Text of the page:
Arsenal of Words

The Writing of Arthur Klepchukov

Category: Reading

Why I Write

The following is my winning entry to the Kevin Smokler Scholarship for the 2016 San Francisco Writers Conference (SFWC). The conference began yesterday and I’ve already gleaned a lot from a first day of connecting with insightful writers, editors, and agents! A huge thanks to Kevin Smokler for sponsoring the scholarship and SFWC’s Barbara Santos for sharing the great news.


 

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What Else Can a Poem Be?

The following snippet of Jack Morgan’s review of blinks of awe brings up some fun questions:

…it’s hard to judge his poetry by itself because it isn’t. Are we going to start judging poetry like we do films and plays, where every job is criticized on its own merit? Should I take the sound production on its own and talk about that? We get a lot of new questions from work like this, which might be why Klepchukov made it in the first place.

Jack is referring to the unique qualities of the poetry in blinks of awe: the book lets you see my visual representation of each poem and lets you hear how I feel each poem should sound. How do you judge poetry by itself when other elements are involved? More importantly, do you even have to?

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I’m Now a (Self-)Published Poet

blinks of awe cover

I’m so thrilled to type these words: blinks of awe, my first poetry book, has just been published in 32 countries!

Blinks of awe is an interactive book of poetry, or as I prefer to call it, a poetry experience. It’s only available on the iPad but when you first open it, you’ll see why. There’s no boring, black, left-aligned, serif text on a tidy white page here. Traditional poetry isn’t boring; it just doesn’t leverage what’s possible today. I’ve pushed the technology further than I’ve ever seen in a poetry book so that the medium truly complements the content. In the future, I plan to write more about iBooks Author, the main tool that made this book (and the textbook I designed earlier this year) possible. But in the mean time, I need your help!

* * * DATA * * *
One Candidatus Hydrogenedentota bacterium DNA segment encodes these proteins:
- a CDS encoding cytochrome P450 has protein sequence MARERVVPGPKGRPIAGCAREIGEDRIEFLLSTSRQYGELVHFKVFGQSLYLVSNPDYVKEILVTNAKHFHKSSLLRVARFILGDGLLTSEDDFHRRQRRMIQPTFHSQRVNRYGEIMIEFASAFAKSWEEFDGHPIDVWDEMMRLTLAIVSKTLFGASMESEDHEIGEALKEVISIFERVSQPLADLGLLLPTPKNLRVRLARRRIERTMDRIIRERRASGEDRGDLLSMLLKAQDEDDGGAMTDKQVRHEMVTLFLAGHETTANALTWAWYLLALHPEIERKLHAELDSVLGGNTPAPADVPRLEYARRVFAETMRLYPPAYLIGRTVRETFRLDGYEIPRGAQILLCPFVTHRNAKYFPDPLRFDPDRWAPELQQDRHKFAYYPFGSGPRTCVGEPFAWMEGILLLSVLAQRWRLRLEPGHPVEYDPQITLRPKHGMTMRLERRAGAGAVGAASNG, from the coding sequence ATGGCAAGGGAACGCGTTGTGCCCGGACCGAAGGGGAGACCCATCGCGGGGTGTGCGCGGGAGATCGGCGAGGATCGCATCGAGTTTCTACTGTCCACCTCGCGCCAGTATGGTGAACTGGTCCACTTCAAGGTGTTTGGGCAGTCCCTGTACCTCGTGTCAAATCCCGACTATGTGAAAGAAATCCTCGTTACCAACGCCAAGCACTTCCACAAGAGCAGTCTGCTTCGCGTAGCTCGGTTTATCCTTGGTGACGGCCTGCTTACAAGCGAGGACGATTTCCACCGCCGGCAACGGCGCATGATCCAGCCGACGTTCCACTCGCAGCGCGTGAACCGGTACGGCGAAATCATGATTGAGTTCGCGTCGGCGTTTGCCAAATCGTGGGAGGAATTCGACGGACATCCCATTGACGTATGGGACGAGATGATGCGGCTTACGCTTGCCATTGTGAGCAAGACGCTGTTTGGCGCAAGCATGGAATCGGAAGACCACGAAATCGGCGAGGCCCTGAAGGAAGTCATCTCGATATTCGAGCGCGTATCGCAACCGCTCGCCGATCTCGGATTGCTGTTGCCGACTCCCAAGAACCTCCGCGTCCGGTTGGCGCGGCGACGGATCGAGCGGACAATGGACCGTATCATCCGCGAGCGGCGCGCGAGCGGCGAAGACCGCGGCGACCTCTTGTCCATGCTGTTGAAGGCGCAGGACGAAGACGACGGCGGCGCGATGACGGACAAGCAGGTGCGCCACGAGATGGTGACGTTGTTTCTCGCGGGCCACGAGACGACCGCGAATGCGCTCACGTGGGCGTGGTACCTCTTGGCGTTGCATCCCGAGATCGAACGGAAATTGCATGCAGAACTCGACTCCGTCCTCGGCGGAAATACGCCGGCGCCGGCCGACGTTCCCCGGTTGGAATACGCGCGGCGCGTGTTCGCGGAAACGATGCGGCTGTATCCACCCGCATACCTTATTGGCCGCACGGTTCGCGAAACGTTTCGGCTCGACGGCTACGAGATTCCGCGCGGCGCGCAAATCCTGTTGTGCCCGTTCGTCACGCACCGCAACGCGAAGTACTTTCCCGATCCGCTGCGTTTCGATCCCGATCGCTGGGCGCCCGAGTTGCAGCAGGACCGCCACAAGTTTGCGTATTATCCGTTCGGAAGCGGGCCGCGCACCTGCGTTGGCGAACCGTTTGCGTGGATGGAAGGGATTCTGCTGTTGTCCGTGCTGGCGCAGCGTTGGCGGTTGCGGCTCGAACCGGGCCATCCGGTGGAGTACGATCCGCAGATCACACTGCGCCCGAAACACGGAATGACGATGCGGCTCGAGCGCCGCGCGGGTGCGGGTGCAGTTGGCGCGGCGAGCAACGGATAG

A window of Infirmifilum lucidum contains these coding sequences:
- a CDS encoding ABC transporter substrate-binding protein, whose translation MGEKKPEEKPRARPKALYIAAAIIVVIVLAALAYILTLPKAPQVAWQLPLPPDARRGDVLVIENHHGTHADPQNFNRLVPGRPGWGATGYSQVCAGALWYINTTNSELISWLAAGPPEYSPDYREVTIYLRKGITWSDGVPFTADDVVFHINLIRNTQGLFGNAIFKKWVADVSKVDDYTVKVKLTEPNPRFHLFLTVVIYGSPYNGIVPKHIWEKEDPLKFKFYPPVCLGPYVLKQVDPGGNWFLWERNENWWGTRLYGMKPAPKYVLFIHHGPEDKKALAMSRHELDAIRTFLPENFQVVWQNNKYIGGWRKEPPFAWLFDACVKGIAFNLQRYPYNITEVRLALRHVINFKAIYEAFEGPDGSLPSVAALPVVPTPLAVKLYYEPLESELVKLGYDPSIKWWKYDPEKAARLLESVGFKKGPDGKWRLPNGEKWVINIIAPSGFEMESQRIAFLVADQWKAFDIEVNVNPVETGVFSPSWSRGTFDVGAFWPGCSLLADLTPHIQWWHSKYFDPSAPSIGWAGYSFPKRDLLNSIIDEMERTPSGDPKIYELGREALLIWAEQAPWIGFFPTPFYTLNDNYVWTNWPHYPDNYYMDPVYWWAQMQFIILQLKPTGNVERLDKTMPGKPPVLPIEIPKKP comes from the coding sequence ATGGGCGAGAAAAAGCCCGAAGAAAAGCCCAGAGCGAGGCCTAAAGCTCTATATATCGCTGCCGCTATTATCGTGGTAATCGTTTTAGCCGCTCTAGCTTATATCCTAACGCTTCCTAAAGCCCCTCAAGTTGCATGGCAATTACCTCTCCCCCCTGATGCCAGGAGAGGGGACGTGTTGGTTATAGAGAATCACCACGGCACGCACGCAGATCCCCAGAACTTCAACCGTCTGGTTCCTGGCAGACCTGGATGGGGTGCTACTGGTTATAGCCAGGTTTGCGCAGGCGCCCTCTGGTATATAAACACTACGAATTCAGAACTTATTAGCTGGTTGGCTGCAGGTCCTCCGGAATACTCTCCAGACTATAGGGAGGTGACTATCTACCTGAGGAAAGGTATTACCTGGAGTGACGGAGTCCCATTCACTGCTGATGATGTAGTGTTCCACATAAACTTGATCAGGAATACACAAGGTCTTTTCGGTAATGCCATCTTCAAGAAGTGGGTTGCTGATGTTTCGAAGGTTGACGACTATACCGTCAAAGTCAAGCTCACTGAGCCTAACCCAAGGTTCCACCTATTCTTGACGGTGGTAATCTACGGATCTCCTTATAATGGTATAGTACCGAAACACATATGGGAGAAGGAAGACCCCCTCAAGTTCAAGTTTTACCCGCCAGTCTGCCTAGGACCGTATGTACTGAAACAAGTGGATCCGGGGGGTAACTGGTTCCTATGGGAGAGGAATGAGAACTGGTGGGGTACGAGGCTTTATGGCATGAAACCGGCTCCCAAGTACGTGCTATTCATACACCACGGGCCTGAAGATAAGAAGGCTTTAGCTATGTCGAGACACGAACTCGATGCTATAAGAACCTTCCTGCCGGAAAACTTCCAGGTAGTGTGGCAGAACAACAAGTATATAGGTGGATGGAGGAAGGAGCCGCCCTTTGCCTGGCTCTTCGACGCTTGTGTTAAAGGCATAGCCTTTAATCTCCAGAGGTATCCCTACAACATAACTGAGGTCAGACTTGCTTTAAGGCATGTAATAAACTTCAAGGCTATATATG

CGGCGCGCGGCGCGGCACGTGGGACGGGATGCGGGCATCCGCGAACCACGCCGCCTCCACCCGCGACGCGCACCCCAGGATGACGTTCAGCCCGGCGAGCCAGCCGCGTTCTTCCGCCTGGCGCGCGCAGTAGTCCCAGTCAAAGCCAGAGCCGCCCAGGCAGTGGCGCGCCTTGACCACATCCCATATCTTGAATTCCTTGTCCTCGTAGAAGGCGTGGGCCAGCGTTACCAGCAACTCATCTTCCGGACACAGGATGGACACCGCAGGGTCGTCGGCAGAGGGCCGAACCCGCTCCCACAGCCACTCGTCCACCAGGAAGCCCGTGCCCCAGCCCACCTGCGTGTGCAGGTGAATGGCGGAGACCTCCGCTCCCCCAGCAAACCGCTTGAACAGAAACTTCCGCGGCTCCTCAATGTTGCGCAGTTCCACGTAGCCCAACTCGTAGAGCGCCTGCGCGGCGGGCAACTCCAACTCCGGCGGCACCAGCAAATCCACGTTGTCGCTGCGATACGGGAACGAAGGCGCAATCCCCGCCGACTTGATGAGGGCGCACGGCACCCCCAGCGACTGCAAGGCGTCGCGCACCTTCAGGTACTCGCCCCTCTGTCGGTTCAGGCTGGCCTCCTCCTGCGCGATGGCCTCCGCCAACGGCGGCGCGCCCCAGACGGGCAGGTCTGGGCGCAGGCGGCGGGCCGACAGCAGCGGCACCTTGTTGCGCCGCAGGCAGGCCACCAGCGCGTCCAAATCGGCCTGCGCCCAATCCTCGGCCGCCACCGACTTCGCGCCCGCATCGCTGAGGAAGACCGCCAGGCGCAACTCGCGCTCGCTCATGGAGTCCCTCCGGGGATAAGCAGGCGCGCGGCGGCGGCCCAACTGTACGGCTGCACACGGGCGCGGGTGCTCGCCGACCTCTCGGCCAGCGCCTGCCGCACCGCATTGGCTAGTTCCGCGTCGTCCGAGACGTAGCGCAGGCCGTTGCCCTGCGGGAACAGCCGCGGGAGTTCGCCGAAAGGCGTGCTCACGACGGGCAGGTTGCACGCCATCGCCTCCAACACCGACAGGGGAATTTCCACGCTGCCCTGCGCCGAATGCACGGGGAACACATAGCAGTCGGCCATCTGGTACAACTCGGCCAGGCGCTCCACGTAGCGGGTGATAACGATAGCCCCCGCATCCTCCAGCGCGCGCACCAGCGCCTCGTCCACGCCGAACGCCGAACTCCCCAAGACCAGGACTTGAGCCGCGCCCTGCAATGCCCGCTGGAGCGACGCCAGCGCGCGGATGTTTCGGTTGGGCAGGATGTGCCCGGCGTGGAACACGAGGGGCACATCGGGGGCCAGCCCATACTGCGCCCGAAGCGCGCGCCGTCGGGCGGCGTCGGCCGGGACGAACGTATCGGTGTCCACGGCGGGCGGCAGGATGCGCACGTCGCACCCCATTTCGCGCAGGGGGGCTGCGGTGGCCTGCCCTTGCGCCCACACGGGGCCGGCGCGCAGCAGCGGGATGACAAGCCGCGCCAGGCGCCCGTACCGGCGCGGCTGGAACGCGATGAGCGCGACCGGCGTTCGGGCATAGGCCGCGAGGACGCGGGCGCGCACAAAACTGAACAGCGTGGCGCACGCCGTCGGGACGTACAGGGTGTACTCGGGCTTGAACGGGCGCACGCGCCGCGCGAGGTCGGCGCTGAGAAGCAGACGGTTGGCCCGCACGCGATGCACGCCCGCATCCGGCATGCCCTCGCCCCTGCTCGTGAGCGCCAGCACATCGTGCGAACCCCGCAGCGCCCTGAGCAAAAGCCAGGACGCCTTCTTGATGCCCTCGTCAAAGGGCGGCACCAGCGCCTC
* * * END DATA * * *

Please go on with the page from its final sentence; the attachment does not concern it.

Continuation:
This project began as a “wouldn’t-that-be-neat” idea on a late January weekend. What I thought I’d throw together in two days and nights ended up taking two months. In the process, I learned a lot about self-publishing ebooks, from formats to ISBNs to imprints to copyrights to pricing to working with Apple. I learned the joy and exquisite pain of trying to record your own voice, from replicating the way it sounds in your head to how it sounds on various kinds of speakers. I pushed my vocal limits and made voice recording part of my editing process. I went through numerous design iterations of every single poem. I leveraged my best personal photos, my pencil and digital artwork, and royalty free photography to put together designs that I’m damn proud of. To keep myself motivated, I started a Seinfeld calendar with six friends and worked on blinks of awe every single day for 55 straight days. And now seeing it published just made it all worth it.